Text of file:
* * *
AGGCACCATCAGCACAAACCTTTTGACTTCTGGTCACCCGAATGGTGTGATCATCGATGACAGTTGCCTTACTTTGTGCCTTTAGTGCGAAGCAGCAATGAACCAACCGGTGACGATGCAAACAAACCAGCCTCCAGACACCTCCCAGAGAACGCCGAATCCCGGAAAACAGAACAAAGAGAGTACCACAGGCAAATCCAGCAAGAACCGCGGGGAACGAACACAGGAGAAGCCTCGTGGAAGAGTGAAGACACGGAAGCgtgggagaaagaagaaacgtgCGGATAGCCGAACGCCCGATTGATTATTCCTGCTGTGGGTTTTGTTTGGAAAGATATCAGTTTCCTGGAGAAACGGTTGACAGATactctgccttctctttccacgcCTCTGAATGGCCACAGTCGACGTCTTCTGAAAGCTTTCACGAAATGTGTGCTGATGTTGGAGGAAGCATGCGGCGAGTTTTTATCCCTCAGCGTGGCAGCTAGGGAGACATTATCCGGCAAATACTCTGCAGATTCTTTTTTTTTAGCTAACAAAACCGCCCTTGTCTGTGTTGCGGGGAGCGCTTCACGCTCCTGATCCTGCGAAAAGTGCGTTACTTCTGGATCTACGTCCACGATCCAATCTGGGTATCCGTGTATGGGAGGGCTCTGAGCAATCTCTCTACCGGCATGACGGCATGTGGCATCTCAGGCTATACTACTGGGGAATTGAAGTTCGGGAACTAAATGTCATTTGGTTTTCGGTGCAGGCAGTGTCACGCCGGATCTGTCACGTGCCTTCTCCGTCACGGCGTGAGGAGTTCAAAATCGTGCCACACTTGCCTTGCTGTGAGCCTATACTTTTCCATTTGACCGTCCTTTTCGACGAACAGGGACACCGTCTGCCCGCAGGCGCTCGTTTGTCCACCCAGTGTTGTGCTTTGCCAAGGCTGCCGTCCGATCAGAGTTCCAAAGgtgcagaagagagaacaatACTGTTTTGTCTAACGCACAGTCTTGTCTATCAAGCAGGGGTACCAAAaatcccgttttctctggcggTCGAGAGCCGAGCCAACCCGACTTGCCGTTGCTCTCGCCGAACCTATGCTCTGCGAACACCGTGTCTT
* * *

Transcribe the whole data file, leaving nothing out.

AGGCACCATCAGCACAAACCTTTTGACTTCTGGTCACCCGAATGGTGTGATCATCGATGACAGTTGCCTTACTTTGTGCCTTTAGTGCGAAGCAGCAATGAACCAACCGGTGACGATGCAAACAAACCAGCCTCCAGACACCTCCCAGAGAACGCCGAATCCCGGAAAACAGAACAAAGAGAGTACCACAGGCAAATCCAGCAAGAACCGCGGGGAACGAACACAGGAGAAGCCTCGTGGAAGAGTGAAGACACGGAAGCgtgggagaaagaagaaacgtgCGGATAGCCGAACGCCCGATTGATTATTCCTGCTGTGGGTTTTGTTTGGAAAGATATCAGTTTCCTGGAGAAACGGTTGACAGATactctgccttctctttccacgcCTCTGAATGGCCACAGTCGACGTCTTCTGAAAGCTTTCACGAAATGTGTGCTGATGTTGGAGGAAGCATGCGGCGAGTTTTTATCCCTCAGCGTGGCAGCTAGGGAGACATTATCCGGCAAATACTCTGCAGATTCTTTTTTTTTAGCTAACAAAACCGCCCTTGTCTGTGTTGCGGGGAGCGCTTCACGCTCCTGATCCTGCGAAAAGTGCGTTACTTCTGGATCTACGTCCACGATCCAATCTGGGTATCCGTGTATGGGAGGGCTCTGAGCAATCTCTCTACCGGCATGACGGCATGTGGCATCTCAGGCTATACTACTGGGGAATTGAAGTTCGGGAACTAAATGTCATTTGGTTTTCGGTGCAGGCAGTGTCACGCCGGATCTGTCACGTGCCTTCTCCGTCACGGCGTGAGGAGTTCAAAATCGTGCCACACTTGCCTTGCTGTGAGCCTATACTTTTCCATTTGACCGTCCTTTTCGACGAACAGGGACACCGTCTGCCCGCAGGCGCTCGTTTGTCCACCCAGTGTTGTGCTTTGCCAAGGCTGCCGTCCGATCAGAGTTCCAAAGgtgcagaagagagaacaatACTGTTTTGTCTAACGCACAGTCTTGTCTATCAAGCAGGGGTACCAAAaatcccgttttctctggcggTCGAGAGCCGAGCCAACCCGACTTGCCGTTGCTCTCGCCGAACCTATGCTCTGCGAACACCGTGTCTT